Our son Christopher was diagnosed with unilateral left eye retinoblastoma in August last year. My husband and I had no idea children could even get cancer in their eyes until we watched the ITV drama "Harley Street," which featured a baby with the condition.
Since watching the programme I thought I had better check Christopher's eyes, then aged three years old and our other son Thomas's eyes, then aged four months old.
Upon looking closely I noticed that Christopher's left iris was a slightly darker blue than the other and decided to look back at our photos to check for the white reflex which to my horror was evident in some of the photos we had taken a few months before.
I took Christopher down to see our GP and she established he had little or no vision in his left eye, but could not give us any indication as to what was wrong.
We were so worried we took him to St. Thomas's Hospital eye A&E. The doctors there were fantastic and got us an appointment to see Mr. Reddy at the Royal London Hospital the following week where we met the RB team including CHECT's charity support worker who explained everything to us.
We received the news Christopher had retinoblastoma in his left eye, and it was made clear his vision had completely gone and enucleating was the only option, especially as his right eye was unaffected and healthy.
CHECT were very supportive and gave Christopher books and a toy "Dino" the dinosaur with a removal eye to help him adapt which he loved. Shortly after Christopher's enucleation we received the news that the tumour was large and some spread was present so he underwent chemotherapy at Great Ormond Street hospital.
CHECT put me in contact with a parent who had been through a similar experience and it was great relief to talk. As Christopher was three years old at the time he was well established at his pre-school. CHECT really helped us make the decision to keep him attending, as much as possible, during treatment as he got so much out of going and seeing his friends. They even entered CHECT's Art for Eyes competition and had loads of fun with the children producing it.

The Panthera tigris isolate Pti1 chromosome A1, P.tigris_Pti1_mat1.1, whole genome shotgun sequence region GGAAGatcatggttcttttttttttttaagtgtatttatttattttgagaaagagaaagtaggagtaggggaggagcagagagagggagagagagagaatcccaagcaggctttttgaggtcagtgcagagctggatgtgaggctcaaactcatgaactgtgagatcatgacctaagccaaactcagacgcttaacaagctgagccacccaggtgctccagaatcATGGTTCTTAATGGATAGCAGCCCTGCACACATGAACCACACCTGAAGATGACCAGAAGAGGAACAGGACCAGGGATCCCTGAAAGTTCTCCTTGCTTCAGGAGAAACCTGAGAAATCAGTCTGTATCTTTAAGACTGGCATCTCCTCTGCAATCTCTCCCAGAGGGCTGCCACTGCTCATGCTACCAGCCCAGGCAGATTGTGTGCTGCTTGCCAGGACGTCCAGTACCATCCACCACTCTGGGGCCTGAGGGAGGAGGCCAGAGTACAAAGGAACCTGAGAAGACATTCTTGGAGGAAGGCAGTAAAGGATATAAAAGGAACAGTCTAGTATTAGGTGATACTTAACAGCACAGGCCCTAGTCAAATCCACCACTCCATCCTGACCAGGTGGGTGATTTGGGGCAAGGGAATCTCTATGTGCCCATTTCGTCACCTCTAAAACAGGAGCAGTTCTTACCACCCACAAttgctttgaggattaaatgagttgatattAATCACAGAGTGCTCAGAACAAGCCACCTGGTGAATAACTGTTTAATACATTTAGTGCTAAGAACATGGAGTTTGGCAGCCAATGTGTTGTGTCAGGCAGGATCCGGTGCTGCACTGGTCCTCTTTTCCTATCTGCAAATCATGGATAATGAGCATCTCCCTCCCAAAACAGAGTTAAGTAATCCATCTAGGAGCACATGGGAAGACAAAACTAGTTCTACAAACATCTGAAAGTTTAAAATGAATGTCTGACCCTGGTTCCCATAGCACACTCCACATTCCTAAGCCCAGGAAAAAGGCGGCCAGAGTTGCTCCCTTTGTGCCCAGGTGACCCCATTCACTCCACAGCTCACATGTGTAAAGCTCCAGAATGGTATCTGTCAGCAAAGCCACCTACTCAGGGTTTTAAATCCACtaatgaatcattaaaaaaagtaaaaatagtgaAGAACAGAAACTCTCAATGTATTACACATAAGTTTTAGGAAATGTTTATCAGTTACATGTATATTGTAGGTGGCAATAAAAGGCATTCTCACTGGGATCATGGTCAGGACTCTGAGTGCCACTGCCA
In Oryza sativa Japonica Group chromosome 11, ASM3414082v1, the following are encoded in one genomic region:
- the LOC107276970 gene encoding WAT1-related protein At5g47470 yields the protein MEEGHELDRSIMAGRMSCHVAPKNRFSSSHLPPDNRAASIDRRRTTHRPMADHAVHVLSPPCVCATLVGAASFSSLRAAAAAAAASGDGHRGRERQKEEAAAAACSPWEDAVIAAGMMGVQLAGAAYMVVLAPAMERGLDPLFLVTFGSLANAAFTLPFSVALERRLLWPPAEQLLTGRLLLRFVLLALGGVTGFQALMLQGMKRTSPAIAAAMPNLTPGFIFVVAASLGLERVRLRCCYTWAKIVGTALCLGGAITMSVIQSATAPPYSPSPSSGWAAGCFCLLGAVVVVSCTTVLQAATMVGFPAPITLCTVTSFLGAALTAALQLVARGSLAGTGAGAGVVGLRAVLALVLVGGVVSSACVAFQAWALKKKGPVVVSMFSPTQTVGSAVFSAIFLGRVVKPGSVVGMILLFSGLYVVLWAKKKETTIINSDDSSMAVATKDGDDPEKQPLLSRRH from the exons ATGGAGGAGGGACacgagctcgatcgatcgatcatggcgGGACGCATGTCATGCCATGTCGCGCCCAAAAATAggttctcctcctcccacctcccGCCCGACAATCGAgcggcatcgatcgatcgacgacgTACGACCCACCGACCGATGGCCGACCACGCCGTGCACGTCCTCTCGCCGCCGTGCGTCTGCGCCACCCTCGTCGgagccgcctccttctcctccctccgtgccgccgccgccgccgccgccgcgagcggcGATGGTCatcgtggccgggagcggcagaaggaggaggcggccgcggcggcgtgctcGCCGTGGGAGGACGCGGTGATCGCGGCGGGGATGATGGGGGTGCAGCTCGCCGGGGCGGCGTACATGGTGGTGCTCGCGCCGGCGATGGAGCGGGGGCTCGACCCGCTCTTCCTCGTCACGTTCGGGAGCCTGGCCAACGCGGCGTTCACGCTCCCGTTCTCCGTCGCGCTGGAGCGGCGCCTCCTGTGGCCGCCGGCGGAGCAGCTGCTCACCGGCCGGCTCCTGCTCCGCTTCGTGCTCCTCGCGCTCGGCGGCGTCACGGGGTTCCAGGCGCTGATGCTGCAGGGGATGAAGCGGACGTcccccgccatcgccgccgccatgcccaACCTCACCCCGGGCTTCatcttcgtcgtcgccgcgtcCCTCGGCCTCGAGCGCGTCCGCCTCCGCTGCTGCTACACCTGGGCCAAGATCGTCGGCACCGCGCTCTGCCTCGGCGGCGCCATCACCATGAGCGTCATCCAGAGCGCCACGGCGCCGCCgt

At the end of his treatment Christopher had another EUA check at the Royal London in January and all was well with his right eye and left socket. Our local paediatric homecare nurse stopped coming, he was fitted with a fantastic false eye and life was getting back to normal once again.
Then half term came and I suddenly remembered about the pre-school immunisations that Christopher hadn't had due to the chemo. He was starting school in September so I phoned to sort them out only to be told he was not to have any immunisations six months post chemo treatment!
Then it hit me like a bullet train all these questions I hadn't asked, or worse still forgotten. There had always been a doctor to ask or the nurse that came every week to do Christopher's dressing and bloods, now suddenly there was no one. I was scared, upset and totally exhausted from dealing with the diagnosis, treatment, hospital stays and juggling people to look after the baby during it all. I felt as though I would never be able to move on from the worry of it all.
My husband and I wrote down all the questions and anxieties we felt and got back in touch with CHECT. They were fantastic; we spoke to their counsellors and oncology nurse to talk about everything. I truly believe that thanks to CHECT we have been able to put things into perspective and move on from retinoblastoma with my sanity intact!
We heard about the annual members day in Birmingham and were really keen to go a year on from treatment. Christopher, now four years, and Thomas, now 18 months, had a great time in the crèche they provided and merrily came out with a string of crafty things they had made and Christopher had his face painted as a tiger.
I got an enormous amount out of the session groups and had a load of questions answered. We spoke to lots of different people who had been affected by Rb and the atmosphere was positive and friendly.
So all that's left for me to say is a big thank you to CHECT for all you do for people like us – keep up the good work.